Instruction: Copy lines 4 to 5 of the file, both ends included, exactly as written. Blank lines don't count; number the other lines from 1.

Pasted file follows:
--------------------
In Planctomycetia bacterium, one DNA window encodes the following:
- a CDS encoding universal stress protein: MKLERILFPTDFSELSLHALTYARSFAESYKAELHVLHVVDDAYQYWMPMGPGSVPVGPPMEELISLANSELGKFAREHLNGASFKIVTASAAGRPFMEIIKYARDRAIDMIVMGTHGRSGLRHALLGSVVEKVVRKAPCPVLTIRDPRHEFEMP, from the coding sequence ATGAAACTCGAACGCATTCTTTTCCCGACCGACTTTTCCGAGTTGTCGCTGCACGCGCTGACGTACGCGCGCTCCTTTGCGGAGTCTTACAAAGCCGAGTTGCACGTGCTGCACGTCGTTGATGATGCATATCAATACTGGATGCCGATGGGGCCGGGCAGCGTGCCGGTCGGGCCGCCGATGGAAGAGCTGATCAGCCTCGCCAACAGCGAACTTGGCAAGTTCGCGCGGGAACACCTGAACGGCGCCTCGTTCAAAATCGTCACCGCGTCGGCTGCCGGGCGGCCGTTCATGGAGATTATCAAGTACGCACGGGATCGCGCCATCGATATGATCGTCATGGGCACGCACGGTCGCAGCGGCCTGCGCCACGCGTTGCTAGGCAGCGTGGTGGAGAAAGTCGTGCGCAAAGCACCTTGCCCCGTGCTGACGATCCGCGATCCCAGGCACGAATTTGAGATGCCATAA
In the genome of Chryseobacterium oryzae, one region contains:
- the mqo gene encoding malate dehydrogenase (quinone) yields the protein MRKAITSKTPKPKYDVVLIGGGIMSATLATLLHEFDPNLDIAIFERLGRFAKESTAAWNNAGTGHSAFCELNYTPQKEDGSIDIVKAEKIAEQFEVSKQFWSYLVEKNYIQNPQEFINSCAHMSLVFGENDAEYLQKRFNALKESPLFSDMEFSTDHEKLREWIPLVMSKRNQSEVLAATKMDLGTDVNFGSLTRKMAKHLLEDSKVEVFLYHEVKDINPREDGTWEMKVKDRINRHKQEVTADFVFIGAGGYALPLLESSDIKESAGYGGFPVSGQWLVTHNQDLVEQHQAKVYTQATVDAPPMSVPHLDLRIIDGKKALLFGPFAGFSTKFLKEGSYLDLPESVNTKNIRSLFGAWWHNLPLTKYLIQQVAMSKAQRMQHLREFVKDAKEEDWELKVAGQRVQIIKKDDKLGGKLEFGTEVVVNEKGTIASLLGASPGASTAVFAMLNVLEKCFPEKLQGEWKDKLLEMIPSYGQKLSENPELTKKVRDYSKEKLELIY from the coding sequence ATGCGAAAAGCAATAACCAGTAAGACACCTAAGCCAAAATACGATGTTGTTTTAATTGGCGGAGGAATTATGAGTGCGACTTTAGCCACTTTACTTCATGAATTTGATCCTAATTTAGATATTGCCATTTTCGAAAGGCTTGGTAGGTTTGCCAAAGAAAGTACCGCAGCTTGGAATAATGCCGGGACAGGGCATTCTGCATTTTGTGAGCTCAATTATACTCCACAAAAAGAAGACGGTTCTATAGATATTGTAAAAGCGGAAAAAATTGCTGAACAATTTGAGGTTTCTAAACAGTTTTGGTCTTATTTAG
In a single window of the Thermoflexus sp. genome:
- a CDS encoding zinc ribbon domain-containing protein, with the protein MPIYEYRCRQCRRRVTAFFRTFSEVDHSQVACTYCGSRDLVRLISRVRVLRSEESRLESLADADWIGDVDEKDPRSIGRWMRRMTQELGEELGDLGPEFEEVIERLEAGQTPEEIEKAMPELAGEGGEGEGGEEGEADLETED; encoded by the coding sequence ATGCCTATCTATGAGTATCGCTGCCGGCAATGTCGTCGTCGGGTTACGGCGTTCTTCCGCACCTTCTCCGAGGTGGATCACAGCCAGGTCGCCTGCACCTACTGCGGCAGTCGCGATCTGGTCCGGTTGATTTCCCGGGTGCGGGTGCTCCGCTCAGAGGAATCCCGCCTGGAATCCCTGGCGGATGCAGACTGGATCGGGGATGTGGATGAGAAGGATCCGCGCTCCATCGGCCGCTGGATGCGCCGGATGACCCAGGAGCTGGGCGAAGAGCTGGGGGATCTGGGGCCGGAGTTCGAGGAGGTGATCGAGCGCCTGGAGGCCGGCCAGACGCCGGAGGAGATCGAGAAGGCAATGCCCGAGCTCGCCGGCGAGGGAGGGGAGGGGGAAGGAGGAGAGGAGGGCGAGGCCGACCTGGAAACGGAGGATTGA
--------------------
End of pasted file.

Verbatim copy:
- the mqo gene encoding malate dehydrogenase (quinone) yields the protein MRKAITSKTPKPKYDVVLIGGGIMSATLATLLHEFDPNLDIAIFERLGRFAKESTAAWNNAGTGHSAFCELNYTPQKEDGSIDIVKAEKIAEQFEVSKQFWSYLVEKNYIQNPQEFINSCAHMSLVFGENDAEYLQKRFNALKESPLFSDMEFSTDHEKLREWIPLVMSKRNQSEVLAATKMDLGTDVNFGSLTRKMAKHLLEDSKVEVFLYHEVKDINPREDGTWEMKVKDRINRHKQEVTADFVFIGAGGYALPLLESSDIKESAGYGGFPVSGQWLVTHNQDLVEQHQAKVYTQATVDAPPMSVPHLDLRIIDGKKALLFGPFAGFSTKFLKEGSYLDLPESVNTKNIRSLFGAWWHNLPLTKYLIQQVAMSKAQRMQHLREFVKDAKEEDWELKVAGQRVQIIKKDDKLGGKLEFGTEVVVNEKGTIASLLGASPGASTAVFAMLNVLEKCFPEKLQGEWKDKLLEMIPSYGQKLSENPELTKKVRDYSKEKLELIY from the coding sequence ATGCGAAAAGCAATAACCAGTAAGACACCTAAGCCAAAATACGATGTTGTTTTAATTGGCGGAGGAATTATGAGTGCGACTTTAGCCACTTTACTTCATGAATTTGATCCTAATTTAGATATTGCCATTTTCGAAAGGCTTGGTAGGTTTGCCAAAGAAAGTACCGCAGCTTGGAATAATGCCGGGACAGGGCATTCTGCATTTTGTGAGCTCAATTATACTCCACAAAAAGAAGACGGTTCTATAGATATTGTAAAAGCGGAAAAAATTGCTGAACAATTTGAGGTTTCTAAACAGTTTTGGTCTTATTTAG
In a single window of the Thermoflexus sp. genome: